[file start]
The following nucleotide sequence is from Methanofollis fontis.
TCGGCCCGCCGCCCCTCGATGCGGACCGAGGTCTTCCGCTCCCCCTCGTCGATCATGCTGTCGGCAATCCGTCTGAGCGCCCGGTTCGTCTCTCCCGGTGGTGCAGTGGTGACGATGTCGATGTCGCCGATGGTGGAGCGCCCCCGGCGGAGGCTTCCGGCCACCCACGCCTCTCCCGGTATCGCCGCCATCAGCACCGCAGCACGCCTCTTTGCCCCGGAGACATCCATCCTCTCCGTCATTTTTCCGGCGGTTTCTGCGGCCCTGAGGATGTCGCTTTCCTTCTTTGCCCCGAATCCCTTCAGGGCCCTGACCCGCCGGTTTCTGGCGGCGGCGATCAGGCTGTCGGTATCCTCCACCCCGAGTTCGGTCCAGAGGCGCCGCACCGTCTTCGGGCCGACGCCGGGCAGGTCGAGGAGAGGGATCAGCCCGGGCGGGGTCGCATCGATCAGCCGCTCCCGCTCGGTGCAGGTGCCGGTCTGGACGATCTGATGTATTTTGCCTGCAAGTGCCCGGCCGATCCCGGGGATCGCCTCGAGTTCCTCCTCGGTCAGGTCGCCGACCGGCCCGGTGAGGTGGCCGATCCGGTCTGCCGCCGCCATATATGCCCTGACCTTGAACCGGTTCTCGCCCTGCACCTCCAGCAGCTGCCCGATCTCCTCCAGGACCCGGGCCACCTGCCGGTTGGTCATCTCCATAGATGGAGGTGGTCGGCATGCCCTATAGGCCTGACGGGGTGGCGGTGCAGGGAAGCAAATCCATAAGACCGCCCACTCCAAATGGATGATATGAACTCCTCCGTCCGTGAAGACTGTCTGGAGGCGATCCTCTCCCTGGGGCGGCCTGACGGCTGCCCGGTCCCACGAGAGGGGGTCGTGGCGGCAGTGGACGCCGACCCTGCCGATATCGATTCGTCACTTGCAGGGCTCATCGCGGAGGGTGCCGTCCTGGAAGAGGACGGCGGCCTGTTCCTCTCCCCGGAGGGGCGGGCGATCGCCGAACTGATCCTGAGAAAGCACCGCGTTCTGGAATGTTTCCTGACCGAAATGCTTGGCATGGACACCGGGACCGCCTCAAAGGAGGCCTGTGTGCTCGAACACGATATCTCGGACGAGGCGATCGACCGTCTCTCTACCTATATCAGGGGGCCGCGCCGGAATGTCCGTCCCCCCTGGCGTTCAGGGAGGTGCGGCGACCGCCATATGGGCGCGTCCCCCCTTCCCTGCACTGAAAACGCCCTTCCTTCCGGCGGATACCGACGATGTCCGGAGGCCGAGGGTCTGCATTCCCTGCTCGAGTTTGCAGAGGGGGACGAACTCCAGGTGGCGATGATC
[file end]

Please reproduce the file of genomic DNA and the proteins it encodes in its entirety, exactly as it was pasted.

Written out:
The following nucleotide sequence is from Methanofollis fontis.
TCGGCCCGCCGCCCCTCGATGCGGACCGAGGTCTTCCGCTCCCCCTCGTCGATCATGCTGTCGGCAATCCGTCTGAGCGCCCGGTTCGTCTCTCCCGGTGGTGCAGTGGTGACGATGTCGATGTCGCCGATGGTGGAGCGCCCCCGGCGGAGGCTTCCGGCCACCCACGCCTCTCCCGGTATCGCCGCCATCAGCACCGCAGCACGCCTCTTTGCCCCGGAGACATCCATCCTCTCCGTCATTTTTCCGGCGGTTTCTGCGGCCCTGAGGATGTCGCTTTCCTTCTTTGCCCCGAATCCCTTCAGGGCCCTGACCCGCCGGTTTCTGGCGGCGGCGATCAGGCTGTCGGTATCCTCCACCCCGAGTTCGGTCCAGAGGCGCCGCACCGTCTTCGGGCCGACGCCGGGCAGGTCGAGGAGAGGGATCAGCCCGGGCGGGGTCGCATCGATCAGCCGCTCCCGCTCGGTGCAGGTGCCGGTCTGGACGATCTGATGTATTTTGCCTGCAAGTGCCCGGCCGATCCCGGGGATCGCCTCGAGTTCCTCCTCGGTCAGGTCGCCGACCGGCCCGGTGAGGTGGCCGATCCGGTCTGCCGCCGCCATATATGCCCTGACCTTGAACCGGTTCTCGCCCTGCACCTCCAGCAGCTGCCCGATCTCCTCCAGGACCCGGGCCACCTGCCGGTTGGTCATCTCCATAGATGGAGGTGGTCGGCATGCCCTATAGGCCTGACGGGGTGGCGGTGCAGGGAAGCAAATCCATAAGACCGCCCACTCCAAATGGATGATATGAACTCCTCCGTCCGTGAAGACTGTCTGGAGGCGATCCTCTCCCTGGGGCGGCCTGACGGCTGCCCGGTCCCACGAGAGGGGGTCGTGGCGGCAGTGGACGCCGACCCTGCCGATATCGATTCGTCACTTGCAGGGCTCATCGCGGAGGGTGCCGTCCTGGAAGAGGACGGCGGCCTGTTCCTCTCCCCGGAGGGGCGGGCGATCGCCGAACTGATCCTGAGAAAGCACCGCGTTCTGGAATGTTTCCTGACCGAAATGCTTGGCATGGACACCGGGACCGCCTCAAAGGAGGCCTGTGTGCTCGAACACGATATCTCGGACGAGGCGATCGACCGTCTCTCTACCTATATCAGGGGGCCGCGCCGGAATGTCCGTCCCCCCTGGCGTTCAGGGAGGTGCGGCGACCGCCATATGGGCGCGTCCCCCCTTCCCTGCACTGAAAACGCCCTTCCTTCCGGCGGATACCGACGATGTCCGGAGGCCGAGGGTCTGCATTCCCTGCTCGAGTTTGCAGAGGGGGACGAACTCCAGGTGGCGATGATC